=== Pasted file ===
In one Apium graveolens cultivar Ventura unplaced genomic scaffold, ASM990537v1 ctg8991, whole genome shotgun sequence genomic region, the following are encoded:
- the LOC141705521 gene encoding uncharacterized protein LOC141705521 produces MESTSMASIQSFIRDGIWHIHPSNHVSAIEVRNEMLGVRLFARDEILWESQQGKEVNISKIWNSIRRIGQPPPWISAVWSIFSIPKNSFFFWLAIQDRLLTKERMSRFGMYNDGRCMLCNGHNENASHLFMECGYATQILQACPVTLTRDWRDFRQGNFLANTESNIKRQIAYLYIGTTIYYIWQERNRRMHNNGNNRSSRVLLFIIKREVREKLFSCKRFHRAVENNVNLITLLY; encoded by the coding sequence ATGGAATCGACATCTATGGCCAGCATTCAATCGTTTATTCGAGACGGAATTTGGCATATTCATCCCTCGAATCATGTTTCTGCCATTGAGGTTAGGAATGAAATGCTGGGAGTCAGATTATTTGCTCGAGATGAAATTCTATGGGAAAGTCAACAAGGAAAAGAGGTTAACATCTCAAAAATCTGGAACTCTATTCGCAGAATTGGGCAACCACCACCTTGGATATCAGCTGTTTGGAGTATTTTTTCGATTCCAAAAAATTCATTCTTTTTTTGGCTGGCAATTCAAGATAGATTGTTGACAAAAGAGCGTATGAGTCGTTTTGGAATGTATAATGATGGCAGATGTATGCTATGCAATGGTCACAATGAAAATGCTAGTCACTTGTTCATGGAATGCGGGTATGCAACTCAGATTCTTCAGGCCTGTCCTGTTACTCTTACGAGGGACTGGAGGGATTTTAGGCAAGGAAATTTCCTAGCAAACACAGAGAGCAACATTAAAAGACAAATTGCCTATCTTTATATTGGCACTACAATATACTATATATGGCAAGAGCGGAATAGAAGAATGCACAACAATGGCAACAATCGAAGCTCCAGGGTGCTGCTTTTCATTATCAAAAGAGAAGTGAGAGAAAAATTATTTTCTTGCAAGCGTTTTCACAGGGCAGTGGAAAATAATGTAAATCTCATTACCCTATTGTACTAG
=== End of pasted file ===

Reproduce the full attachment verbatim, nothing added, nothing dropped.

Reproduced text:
In one Apium graveolens cultivar Ventura unplaced genomic scaffold, ASM990537v1 ctg8991, whole genome shotgun sequence genomic region, the following are encoded:
- the LOC141705521 gene encoding uncharacterized protein LOC141705521 produces MESTSMASIQSFIRDGIWHIHPSNHVSAIEVRNEMLGVRLFARDEILWESQQGKEVNISKIWNSIRRIGQPPPWISAVWSIFSIPKNSFFFWLAIQDRLLTKERMSRFGMYNDGRCMLCNGHNENASHLFMECGYATQILQACPVTLTRDWRDFRQGNFLANTESNIKRQIAYLYIGTTIYYIWQERNRRMHNNGNNRSSRVLLFIIKREVREKLFSCKRFHRAVENNVNLITLLY; encoded by the coding sequence ATGGAATCGACATCTATGGCCAGCATTCAATCGTTTATTCGAGACGGAATTTGGCATATTCATCCCTCGAATCATGTTTCTGCCATTGAGGTTAGGAATGAAATGCTGGGAGTCAGATTATTTGCTCGAGATGAAATTCTATGGGAAAGTCAACAAGGAAAAGAGGTTAACATCTCAAAAATCTGGAACTCTATTCGCAGAATTGGGCAACCACCACCTTGGATATCAGCTGTTTGGAGTATTTTTTCGATTCCAAAAAATTCATTCTTTTTTTGGCTGGCAATTCAAGATAGATTGTTGACAAAAGAGCGTATGAGTCGTTTTGGAATGTATAATGATGGCAGATGTATGCTATGCAATGGTCACAATGAAAATGCTAGTCACTTGTTCATGGAATGCGGGTATGCAACTCAGATTCTTCAGGCCTGTCCTGTTACTCTTACGAGGGACTGGAGGGATTTTAGGCAAGGAAATTTCCTAGCAAACACAGAGAGCAACATTAAAAGACAAATTGCCTATCTTTATATTGGCACTACAATATACTATATATGGCAAGAGCGGAATAGAAGAATGCACAACAATGGCAACAATCGAAGCTCCAGGGTGCTGCTTTTCATTATCAAAAGAGAAGTGAGAGAAAAATTATTTTCTTGCAAGCGTTTTCACAGGGCAGTGGAAAATAATGTAAATCTCATTACCCTATTGTACTAG